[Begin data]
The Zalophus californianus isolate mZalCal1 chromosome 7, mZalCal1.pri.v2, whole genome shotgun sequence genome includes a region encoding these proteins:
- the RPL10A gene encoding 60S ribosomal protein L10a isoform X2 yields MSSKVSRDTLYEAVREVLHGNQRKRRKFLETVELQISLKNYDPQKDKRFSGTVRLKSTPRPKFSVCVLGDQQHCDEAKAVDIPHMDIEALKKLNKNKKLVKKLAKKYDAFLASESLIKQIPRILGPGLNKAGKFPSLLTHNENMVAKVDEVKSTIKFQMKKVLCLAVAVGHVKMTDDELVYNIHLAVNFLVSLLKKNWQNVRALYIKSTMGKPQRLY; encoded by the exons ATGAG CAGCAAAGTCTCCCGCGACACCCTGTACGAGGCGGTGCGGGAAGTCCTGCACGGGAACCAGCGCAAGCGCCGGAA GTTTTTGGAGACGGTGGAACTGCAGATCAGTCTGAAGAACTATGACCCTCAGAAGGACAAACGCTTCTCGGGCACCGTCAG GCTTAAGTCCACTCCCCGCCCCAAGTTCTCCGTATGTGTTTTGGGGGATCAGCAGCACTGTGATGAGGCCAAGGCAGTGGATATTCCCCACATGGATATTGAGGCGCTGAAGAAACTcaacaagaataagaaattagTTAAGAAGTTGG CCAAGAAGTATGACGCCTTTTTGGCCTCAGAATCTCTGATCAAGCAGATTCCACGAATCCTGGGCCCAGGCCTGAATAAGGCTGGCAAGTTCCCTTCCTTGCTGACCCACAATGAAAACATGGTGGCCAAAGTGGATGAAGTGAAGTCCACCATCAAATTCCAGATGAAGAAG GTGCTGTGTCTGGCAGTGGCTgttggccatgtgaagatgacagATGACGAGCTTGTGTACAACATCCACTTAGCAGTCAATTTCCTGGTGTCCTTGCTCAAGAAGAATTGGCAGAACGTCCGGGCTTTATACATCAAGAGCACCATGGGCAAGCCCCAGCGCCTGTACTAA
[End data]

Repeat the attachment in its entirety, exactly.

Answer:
The Zalophus californianus isolate mZalCal1 chromosome 7, mZalCal1.pri.v2, whole genome shotgun sequence genome includes a region encoding these proteins:
- the RPL10A gene encoding 60S ribosomal protein L10a isoform X2 yields MSSKVSRDTLYEAVREVLHGNQRKRRKFLETVELQISLKNYDPQKDKRFSGTVRLKSTPRPKFSVCVLGDQQHCDEAKAVDIPHMDIEALKKLNKNKKLVKKLAKKYDAFLASESLIKQIPRILGPGLNKAGKFPSLLTHNENMVAKVDEVKSTIKFQMKKVLCLAVAVGHVKMTDDELVYNIHLAVNFLVSLLKKNWQNVRALYIKSTMGKPQRLY; encoded by the exons ATGAG CAGCAAAGTCTCCCGCGACACCCTGTACGAGGCGGTGCGGGAAGTCCTGCACGGGAACCAGCGCAAGCGCCGGAA GTTTTTGGAGACGGTGGAACTGCAGATCAGTCTGAAGAACTATGACCCTCAGAAGGACAAACGCTTCTCGGGCACCGTCAG GCTTAAGTCCACTCCCCGCCCCAAGTTCTCCGTATGTGTTTTGGGGGATCAGCAGCACTGTGATGAGGCCAAGGCAGTGGATATTCCCCACATGGATATTGAGGCGCTGAAGAAACTcaacaagaataagaaattagTTAAGAAGTTGG CCAAGAAGTATGACGCCTTTTTGGCCTCAGAATCTCTGATCAAGCAGATTCCACGAATCCTGGGCCCAGGCCTGAATAAGGCTGGCAAGTTCCCTTCCTTGCTGACCCACAATGAAAACATGGTGGCCAAAGTGGATGAAGTGAAGTCCACCATCAAATTCCAGATGAAGAAG GTGCTGTGTCTGGCAGTGGCTgttggccatgtgaagatgacagATGACGAGCTTGTGTACAACATCCACTTAGCAGTCAATTTCCTGGTGTCCTTGCTCAAGAAGAATTGGCAGAACGTCCGGGCTTTATACATCAAGAGCACCATGGGCAAGCCCCAGCGCCTGTACTAA